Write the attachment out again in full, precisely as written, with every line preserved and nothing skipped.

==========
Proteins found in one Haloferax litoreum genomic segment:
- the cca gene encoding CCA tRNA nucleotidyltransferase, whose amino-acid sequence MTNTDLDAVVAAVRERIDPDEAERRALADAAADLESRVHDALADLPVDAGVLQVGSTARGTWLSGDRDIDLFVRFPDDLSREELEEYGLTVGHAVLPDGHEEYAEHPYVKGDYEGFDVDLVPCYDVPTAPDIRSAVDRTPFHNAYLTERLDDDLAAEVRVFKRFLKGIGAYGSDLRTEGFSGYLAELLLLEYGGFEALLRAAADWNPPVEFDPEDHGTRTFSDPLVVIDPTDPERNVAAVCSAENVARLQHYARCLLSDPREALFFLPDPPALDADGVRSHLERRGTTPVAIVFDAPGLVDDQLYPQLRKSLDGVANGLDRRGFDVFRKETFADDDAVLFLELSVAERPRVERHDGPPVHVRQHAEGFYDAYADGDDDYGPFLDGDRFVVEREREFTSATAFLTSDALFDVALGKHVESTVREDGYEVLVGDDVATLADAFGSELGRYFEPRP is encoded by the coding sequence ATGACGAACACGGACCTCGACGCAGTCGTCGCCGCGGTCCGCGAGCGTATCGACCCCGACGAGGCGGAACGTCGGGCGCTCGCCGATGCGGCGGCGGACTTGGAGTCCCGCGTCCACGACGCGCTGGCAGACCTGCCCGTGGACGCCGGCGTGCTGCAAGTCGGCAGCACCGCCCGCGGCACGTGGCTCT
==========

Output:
Proteins found in one Haloferax litoreum genomic segment:
- the cca gene encoding CCA tRNA nucleotidyltransferase, whose amino-acid sequence MTNTDLDAVVAAVRERIDPDEAERRALADAAADLESRVHDALADLPVDAGVLQVGSTARGTWLSGDRDIDLFVRFPDDLSREELEEYGLTVGHAVLPDGHEEYAEHPYVKGDYEGFDVDLVPCYDVPTAPDIRSAVDRTPFHNAYLTERLDDDLAAEVRVFKRFLKGIGAYGSDLRTEGFSGYLAELLLLEYGGFEALLRAAADWNPPVEFDPEDHGTRTFSDPLVVIDPTDPERNVAAVCSAENVARLQHYARCLLSDPREALFFLPDPPALDADGVRSHLERRGTTPVAIVFDAPGLVDDQLYPQLRKSLDGVANGLDRRGFDVFRKETFADDDAVLFLELSVAERPRVERHDGPPVHVRQHAEGFYDAYADGDDDYGPFLDGDRFVVEREREFTSATAFLTSDALFDVALGKHVESTVREDGYEVLVGDDVATLADAFGSELGRYFEPRP is encoded by the coding sequence ATGACGAACACGGACCTCGACGCAGTCGTCGCCGCGGTCCGCGAGCGTATCGACCCCGACGAGGCGGAACGTCGGGCGCTCGCCGATGCGGCGGCGGACTTGGAGTCCCGCGTCCACGACGCGCTGGCAGACCTGCCCGTGGACGCCGGCGTGCTGCAAGTCGGCAGCACCGCCCGCGGCACGTGGCTCT